RM

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  22. The Blue Foxxx27/1/06 9:57 pm

    Britain might be a tolerant country - but I give up! Bingham in sixth... it might not be racism bit there's somrthing sick in this society.

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  23. The Blue Foxxx31/1/06 4:56 pm

    Incidentally,. you countered a point about social mobility with talk of absolute poverty rates. The point stands - social mobility has decreased, and the gap between rich and poor has increased. If non-whites start in a lower socio-economic position they are less likely under this government to rise any higher (lower social mobility) even if fewer are living in absolute poverty.

    Surely you can understand the difference and understand how one is relevant to the debate above and one (yours) isn't.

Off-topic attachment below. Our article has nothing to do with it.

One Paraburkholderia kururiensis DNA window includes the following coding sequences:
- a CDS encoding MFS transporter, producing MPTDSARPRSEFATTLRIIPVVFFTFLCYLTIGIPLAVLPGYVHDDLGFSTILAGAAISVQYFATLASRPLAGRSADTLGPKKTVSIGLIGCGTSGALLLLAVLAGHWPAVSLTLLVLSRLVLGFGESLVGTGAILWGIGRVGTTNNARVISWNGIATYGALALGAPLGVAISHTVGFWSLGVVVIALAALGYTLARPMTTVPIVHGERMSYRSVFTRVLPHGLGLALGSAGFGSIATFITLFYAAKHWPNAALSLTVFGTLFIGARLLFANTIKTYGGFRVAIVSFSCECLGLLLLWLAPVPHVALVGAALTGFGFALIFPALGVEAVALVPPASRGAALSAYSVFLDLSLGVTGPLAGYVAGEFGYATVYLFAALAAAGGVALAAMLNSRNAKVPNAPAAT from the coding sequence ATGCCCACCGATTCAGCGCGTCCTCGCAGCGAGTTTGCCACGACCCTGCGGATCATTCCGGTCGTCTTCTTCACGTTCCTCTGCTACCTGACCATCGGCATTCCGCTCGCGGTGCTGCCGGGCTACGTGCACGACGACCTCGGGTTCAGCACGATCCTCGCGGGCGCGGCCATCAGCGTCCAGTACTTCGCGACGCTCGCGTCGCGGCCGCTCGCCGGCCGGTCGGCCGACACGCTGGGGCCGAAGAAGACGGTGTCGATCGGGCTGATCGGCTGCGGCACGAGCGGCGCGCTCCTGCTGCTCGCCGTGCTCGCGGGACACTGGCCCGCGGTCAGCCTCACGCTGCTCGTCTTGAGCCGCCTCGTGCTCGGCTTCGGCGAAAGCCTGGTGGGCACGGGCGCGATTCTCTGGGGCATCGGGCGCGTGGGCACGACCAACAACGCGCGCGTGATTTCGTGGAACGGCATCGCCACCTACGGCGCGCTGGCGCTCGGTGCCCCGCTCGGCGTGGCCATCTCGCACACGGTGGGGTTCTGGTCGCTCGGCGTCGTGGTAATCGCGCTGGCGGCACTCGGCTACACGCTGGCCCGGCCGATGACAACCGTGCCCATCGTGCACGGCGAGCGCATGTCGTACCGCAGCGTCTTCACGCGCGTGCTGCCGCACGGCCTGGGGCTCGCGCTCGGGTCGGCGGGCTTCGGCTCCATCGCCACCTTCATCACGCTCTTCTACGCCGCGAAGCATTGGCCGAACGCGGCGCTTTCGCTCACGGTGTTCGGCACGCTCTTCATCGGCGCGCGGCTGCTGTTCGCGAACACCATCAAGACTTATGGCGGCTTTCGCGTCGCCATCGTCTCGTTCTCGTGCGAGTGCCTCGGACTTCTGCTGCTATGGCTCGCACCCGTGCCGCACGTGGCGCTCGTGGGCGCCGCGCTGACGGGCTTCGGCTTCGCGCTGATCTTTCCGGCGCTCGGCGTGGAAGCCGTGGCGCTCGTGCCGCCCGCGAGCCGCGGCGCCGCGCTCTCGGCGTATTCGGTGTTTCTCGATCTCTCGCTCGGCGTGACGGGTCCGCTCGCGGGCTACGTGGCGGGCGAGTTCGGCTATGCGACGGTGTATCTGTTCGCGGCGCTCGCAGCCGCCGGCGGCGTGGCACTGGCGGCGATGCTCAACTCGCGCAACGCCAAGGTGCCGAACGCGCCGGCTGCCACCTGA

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  24. The Blue Foxxx31/1/06 6:42 pm

    "Even the Tories Oliver Letwin, has now acknowledged that inequality matters. It is not just absolute poverty that leads to higher crime and wider health and education disparities, it is inequality itself, better described as relative poverty."
    Neil Harding - 'We could beat poverty, if only we tried'thread

    And it is inequality that has grown under this government.